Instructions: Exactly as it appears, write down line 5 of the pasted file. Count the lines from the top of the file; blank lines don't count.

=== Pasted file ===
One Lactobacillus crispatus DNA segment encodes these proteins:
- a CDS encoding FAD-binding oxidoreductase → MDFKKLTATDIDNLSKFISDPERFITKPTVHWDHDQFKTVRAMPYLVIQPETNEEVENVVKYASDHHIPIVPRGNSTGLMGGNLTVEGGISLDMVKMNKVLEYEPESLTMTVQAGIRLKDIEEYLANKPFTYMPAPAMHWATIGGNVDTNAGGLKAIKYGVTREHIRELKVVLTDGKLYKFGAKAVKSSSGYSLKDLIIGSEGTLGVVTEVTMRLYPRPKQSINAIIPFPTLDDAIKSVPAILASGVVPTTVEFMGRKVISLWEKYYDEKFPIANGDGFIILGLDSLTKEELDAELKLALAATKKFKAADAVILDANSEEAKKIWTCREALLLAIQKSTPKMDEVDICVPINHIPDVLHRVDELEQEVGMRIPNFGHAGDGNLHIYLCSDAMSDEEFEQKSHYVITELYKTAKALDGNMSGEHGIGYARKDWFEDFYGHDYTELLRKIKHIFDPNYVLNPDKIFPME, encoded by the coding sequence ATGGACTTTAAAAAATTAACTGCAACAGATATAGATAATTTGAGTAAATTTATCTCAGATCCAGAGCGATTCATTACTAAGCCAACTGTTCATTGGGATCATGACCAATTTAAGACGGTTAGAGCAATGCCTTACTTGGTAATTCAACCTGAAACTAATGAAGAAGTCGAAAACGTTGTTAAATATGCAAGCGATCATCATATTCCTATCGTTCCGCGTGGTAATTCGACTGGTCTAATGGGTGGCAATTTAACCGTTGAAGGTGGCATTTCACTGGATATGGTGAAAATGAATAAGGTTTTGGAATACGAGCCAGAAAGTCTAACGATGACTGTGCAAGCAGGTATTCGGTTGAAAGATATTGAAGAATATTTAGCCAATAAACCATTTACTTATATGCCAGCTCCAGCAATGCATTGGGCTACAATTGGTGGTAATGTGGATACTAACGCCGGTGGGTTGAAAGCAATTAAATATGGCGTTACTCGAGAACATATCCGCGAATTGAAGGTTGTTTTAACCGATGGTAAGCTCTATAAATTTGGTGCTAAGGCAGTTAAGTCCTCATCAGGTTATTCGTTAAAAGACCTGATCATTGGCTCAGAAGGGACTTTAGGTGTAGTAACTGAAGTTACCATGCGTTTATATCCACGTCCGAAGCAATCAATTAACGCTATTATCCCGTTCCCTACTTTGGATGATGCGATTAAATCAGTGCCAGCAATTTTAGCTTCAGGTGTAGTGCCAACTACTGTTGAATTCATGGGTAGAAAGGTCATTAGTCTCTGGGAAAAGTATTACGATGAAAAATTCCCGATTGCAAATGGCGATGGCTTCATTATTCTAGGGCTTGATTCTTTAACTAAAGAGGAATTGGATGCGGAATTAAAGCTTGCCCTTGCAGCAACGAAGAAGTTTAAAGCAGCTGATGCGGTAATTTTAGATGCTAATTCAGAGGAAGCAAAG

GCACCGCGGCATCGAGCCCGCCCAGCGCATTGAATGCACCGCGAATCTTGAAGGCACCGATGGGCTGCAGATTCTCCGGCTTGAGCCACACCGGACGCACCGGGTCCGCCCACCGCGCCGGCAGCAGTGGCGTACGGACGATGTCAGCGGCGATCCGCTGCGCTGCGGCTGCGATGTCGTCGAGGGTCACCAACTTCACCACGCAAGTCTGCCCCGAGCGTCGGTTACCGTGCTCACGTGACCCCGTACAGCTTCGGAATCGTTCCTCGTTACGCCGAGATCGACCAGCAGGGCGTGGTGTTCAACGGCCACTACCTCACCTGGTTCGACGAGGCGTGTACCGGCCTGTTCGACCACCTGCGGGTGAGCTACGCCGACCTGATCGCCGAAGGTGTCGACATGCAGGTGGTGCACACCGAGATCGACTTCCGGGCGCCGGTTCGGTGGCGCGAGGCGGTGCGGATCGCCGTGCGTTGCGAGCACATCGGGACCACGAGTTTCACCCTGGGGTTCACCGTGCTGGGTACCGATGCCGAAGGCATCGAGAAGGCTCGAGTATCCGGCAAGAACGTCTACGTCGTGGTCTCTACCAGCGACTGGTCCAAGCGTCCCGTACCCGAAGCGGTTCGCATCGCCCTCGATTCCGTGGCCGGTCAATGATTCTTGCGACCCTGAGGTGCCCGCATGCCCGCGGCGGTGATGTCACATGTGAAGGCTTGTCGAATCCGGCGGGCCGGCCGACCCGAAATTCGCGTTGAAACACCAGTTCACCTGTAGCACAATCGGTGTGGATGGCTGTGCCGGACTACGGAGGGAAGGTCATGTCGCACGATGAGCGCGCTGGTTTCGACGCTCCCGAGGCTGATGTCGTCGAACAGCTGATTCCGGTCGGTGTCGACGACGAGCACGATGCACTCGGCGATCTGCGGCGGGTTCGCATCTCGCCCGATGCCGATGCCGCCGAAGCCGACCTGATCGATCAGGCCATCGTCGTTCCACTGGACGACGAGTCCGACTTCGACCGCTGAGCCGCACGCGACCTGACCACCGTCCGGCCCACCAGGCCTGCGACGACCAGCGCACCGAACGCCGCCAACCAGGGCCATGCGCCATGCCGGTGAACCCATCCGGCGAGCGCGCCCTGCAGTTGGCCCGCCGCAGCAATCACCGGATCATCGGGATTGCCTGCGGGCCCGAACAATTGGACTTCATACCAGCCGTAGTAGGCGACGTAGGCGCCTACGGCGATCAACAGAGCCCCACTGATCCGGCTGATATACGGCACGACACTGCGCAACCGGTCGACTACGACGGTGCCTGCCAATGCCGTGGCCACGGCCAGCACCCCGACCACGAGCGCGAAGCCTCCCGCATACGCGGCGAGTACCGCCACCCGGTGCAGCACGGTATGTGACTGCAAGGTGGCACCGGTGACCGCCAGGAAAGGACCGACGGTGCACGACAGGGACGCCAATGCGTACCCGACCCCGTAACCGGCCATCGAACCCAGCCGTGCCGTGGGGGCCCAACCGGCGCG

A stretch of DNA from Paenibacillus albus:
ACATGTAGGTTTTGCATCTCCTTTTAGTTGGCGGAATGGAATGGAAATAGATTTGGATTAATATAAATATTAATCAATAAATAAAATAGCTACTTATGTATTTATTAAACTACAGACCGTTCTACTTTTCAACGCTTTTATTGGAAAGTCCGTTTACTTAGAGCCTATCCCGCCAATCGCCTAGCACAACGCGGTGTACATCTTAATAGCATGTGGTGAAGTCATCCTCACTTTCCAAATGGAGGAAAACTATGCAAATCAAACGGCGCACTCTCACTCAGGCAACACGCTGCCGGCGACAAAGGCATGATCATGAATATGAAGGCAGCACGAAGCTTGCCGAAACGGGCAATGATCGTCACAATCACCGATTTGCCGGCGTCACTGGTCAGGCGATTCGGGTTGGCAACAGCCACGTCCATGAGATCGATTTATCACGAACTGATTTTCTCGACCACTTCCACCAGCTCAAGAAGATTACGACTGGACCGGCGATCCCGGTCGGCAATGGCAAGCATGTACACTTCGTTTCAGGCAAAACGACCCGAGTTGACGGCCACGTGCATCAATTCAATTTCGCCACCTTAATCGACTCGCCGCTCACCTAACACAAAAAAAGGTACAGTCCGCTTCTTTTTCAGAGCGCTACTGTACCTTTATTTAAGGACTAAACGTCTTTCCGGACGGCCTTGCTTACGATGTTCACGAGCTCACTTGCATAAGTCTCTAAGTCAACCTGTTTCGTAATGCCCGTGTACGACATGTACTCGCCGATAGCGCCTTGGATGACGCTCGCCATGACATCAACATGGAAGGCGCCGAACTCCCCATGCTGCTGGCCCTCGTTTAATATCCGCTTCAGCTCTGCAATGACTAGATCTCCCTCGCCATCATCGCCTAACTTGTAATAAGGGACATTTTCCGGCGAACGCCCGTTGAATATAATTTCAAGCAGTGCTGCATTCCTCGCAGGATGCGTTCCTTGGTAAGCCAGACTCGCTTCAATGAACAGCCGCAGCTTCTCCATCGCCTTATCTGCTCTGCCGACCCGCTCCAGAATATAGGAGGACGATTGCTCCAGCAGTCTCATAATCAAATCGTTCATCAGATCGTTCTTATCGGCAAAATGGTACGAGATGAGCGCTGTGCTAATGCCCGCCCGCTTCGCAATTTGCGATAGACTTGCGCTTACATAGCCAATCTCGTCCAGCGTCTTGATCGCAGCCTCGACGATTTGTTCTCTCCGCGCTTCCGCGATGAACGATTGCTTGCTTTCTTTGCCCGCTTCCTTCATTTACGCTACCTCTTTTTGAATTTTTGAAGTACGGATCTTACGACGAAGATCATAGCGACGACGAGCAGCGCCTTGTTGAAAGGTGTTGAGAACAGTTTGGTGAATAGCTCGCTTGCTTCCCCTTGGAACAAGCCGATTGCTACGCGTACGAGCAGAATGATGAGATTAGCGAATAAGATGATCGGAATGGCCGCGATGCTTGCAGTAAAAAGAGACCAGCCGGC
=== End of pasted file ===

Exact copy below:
ACATGTAGGTTTTGCATCTCCTTTTAGTTGGCGGAATGGAATGGAAATAGATTTGGATTAATATAAATATTAATCAATAAATAAAATAGCTACTTATGTATTTATTAAACTACAGACCGTTCTACTTTTCAACGCTTTTATTGGAAAGTCCGTTTACTTAGAGCCTATCCCGCCAATCGCCTAGCACAACGCGGTGTACATCTTAATAGCATGTGGTGAAGTCATCCTCACTTTCCAAATGGAGGAAAACTATGCAAATCAAACGGCGCACTCTCACTCAGGCAACACGCTGCCGGCGACAAAGGCATGATCATGAATATGAAGGCAGCACGAAGCTTGCCGAAACGGGCAATGATCGTCACAATCACCGATTTGCCGGCGTCACTGGTCAGGCGATTCGGGTTGGCAACAGCCACGTCCATGAGATCGATTTATCACGAACTGATTTTCTCGACCACTTCCACCAGCTCAAGAAGATTACGACTGGACCGGCGATCCCGGTCGGCAATGGCAAGCATGTACACTTCGTTTCAGGCAAAACGACCCGAGTTGACGGCCACGTGCATCAATTCAATTTCGCCACCTTAATCGACTCGCCGCTCACCTAACACAAAAAAAGGTACAGTCCGCTTCTTTTTCAGAGCGCTACTGTACCTTTATTTAAGGACTAAACGTCTTTCCGGACGGCCTTGCTTACGATGTTCACGAGCTCACTTGCATAAGTCTCTAAGTCAACCTGTTTCGTAATGCCCGTGTACGACATGTACTCGCCGATAGCGCCTTGGATGACGCTCGCCATGACATCAACATGGAAGGCGCCGAACTCCCCATGCTGCTGGCCCTCGTTTAATATCCGCTTCAGCTCTGCAATGACTAGATCTCCCTCGCCATCATCGCCTAACTTGTAATAAGGGACATTTTCCGGCGAACGCCCGTTGAATATAATTTCAAGCAGTGCTGCATTCCTCGCAGGATGCGTTCCTTGGTAAGCCAGACTCGCTTCAATGAACAGCCGCAGCTTCTCCATCGCCTTATCTGCTCTGCCGACCCGCTCCAGAATATAGGAGGACGATTGCTCCAGCAGTCTCATAATCAAATCGTTCATCAGATCGTTCTTATCGGCAAAATGGTACGAGATGAGCGCTGTGCTAATGCCCGCCCGCTTCGCAATTTGCGATAGACTTGCGCTTACATAGCCAATCTCGTCCAGCGTCTTGATCGCAGCCTCGACGATTTGTTCTCTCCGCGCTTCCGCGATGAACGATTGCTTGCTTTCTTTGCCCGCTTCCTTCATTTACGCTACCTCTTTTTGAATTTTTGAAGTACGGATCTTACGACGAAGATCATAGCGACGACGAGCAGCGCCTTGTTGAAAGGTGTTGAGAACAGTTTGGTGAATAGCTCGCTTGCTTCCCCTTGGAACAAGCCGATTGCTACGCGTACGAGCAGAATGATGAGATTAGCGAATAAGATGATCGGAATGGCCGCGATGCTTGCAGTAAAAAGAGACCAGCCGGC